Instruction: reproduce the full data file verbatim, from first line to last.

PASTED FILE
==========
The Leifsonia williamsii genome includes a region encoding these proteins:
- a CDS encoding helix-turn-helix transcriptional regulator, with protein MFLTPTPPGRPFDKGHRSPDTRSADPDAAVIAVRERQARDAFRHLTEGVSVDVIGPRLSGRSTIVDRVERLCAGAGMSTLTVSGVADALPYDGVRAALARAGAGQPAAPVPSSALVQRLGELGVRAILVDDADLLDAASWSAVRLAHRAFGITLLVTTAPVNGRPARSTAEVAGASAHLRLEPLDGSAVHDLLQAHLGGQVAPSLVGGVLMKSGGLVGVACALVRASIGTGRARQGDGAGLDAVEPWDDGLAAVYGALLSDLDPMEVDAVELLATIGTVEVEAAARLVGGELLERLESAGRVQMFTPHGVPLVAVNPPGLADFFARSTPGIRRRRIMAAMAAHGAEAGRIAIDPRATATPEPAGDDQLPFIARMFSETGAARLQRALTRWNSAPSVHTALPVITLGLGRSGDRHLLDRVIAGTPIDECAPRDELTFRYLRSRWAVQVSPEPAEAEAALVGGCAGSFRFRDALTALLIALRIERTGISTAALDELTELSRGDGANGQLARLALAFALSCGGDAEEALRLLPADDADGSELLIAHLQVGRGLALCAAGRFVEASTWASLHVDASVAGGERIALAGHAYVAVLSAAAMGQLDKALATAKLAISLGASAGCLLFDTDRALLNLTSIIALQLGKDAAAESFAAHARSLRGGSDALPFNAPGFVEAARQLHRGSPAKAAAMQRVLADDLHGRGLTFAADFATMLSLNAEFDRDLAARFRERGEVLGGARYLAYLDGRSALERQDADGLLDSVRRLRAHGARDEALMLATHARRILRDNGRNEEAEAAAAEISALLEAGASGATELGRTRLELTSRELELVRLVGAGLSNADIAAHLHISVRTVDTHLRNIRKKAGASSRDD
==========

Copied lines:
The Leifsonia williamsii genome includes a region encoding these proteins:
- a CDS encoding helix-turn-helix transcriptional regulator, with protein MFLTPTPPGRPFDKGHRSPDTRSADPDAAVIAVRERQARDAFRHLTEGVSVDVIGPRLSGRSTIVDRVERLCAGAGMSTLTVSGVADALPYDGVRAALARAGAGQPAAPVPSSALVQRLGELGVRAILVDDADLLDAASWSAVRLAHRAFGITLLVTTAPVNGRPARSTAEVAGASAHLRLEPLDGSAVHDLLQAHLGGQVAPSLVGGVLMKSGGLVGVACALVRASIGTGRARQGDGAGLDAVEPWDDGLAAVYGALLSDLDPMEVDAVELLATIGTVEVEAAARLVGGELLERLESAGRVQMFTPHGVPLVAVNPPGLADFFARSTPGIRRRRIMAAMAAHGAEAGRIAIDPRATATPEPAGDDQLPFIARMFSETGAARLQRALTRWNSAPSVHTALPVITLGLGRSGDRHLLDRVIAGTPIDECAPRDELTFRYLRSRWAVQVSPEPAEAEAALVGGCAGSFRFRDALTALLIALRIERTGISTAALDELTELSRGDGANGQLARLALAFALSCGGDAEEALRLLPADDADGSELLIAHLQVGRGLALCAAGRFVEASTWASLHVDASVAGGERIALAGHAYVAVLSAAAMGQLDKALATAKLAISLGASAGCLLFDTDRALLNLTSIIALQLGKDAAAESFAAHARSLRGGSDALPFNAPGFVEAARQLHRGSPAKAAAMQRVLADDLHGRGLTFAADFATMLSLNAEFDRDLAARFRERGEVLGGARYLAYLDGRSALERQDADGLLDSVRRLRAHGARDEALMLATHARRILRDNGRNEEAEAAAAEISALLEAGASGATELGRTRLELTSRELELVRLVGAGLSNADIAAHLHISVRTVDTHLRNIRKKAGASSRDD